Tuesday, May 09, 2017 8:00 PM EDT
(7:00 PM Doors)
The Mill & Mine, Knoxville, TN
18 years and over
Ticket Prices: $25.00 plus fees in Advance. $30.00 plus fees Day of Show.
Spotify Presale: 2/21 @ 1PM
Verified Fan Presale: 2/22 @ 9AM
Artist Presale: 2/22 @ 10AM
Local Presale: 2/23 @ 10AM
Public On Sale: 2/24 @10AM
Any patrons under the age of 18 must be accompanied by a parent or legal guardian. This is a standing room only venue.
Hot Thoughts, Spoon’s 9th album, is the bravest, most sonically inventive work of their career, though keep in mind, Britt Daniel has already overseen a number of other reincarnations. With all due respect to earlier efforts that have made the band both critically acclaimed and a commercial contender, preconceptions about Spoon are about to be obliterated. That’s not to say Hot Thoughts doesn’t have a requisite supply of infectious earworms — WE DIDN'T SAY THIS WAS A DIFFERENT BAND (though this is the first Spoon album with no acoustic guitar) — but there’s a lyrical bent that’s as carnal as it’s crafty, and a newfound sense of sonic exploration that results in the genre-smasher Spoon have flirted with in the past but not fully consummated.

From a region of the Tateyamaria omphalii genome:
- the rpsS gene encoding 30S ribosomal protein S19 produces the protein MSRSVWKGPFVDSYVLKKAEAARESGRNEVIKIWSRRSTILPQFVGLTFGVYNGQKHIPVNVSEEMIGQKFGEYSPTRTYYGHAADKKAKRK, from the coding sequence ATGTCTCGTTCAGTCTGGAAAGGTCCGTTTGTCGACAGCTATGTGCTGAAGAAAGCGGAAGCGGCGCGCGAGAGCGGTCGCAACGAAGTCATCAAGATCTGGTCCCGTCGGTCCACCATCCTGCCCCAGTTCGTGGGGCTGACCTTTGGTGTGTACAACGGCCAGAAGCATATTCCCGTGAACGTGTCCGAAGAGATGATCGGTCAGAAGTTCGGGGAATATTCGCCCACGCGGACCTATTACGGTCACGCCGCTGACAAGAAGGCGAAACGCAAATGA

The ten songs on Hot Thoughts run the gamut from the kaleidoscopic opening title track (as tone-setting as say, “Dirty Mind” for the album it commences) through the gargantuan stomp of “Do I Have To Talk You Into It” and ubiquitous wiry hooks of “Can I Sit Next To You" to the bittersweetness of “I Ain’t The One” and the deadpan swing of “Tear It Down” — less the telling of an apocalyptic vision and more what Daniel describes as a song about “empathy for strangers.”
Without question, the prior works of Daniel, drummer Jim Eno, bassist Rob Pope and no-longer-a-secret weapon Alex Fischel have scaled some lofty heights (from 1996 debut LP Telephono, 1998’s A Series Of Sneaks, 2001’s Girls Can Tell, 2002’s Kill The Moonlight, 2005’s recently reissued in deluxe 10th anniversary grandeur Gimme Fiction, through the trifecta of U.S. Top 10 albums that was Ga Ga Ga Ga Ga (2007), Transference (2010) and They Want My Soul (2014), you’re talking about a winning streak that’s nothing short of Mayweather-esque), but Hot Thoughts is a daring, futuristic chapter in the Spoon story. Daniel’s spot in the pantheon of rock's genius songwriters was established long ago—but with the crackling, incandescent, multi-dimensional backdrop conjured on Hot Thoughts, the lines between accessible and experimental become non-factors for once and all. It’s pop as high art, delivered with total confidence and focus.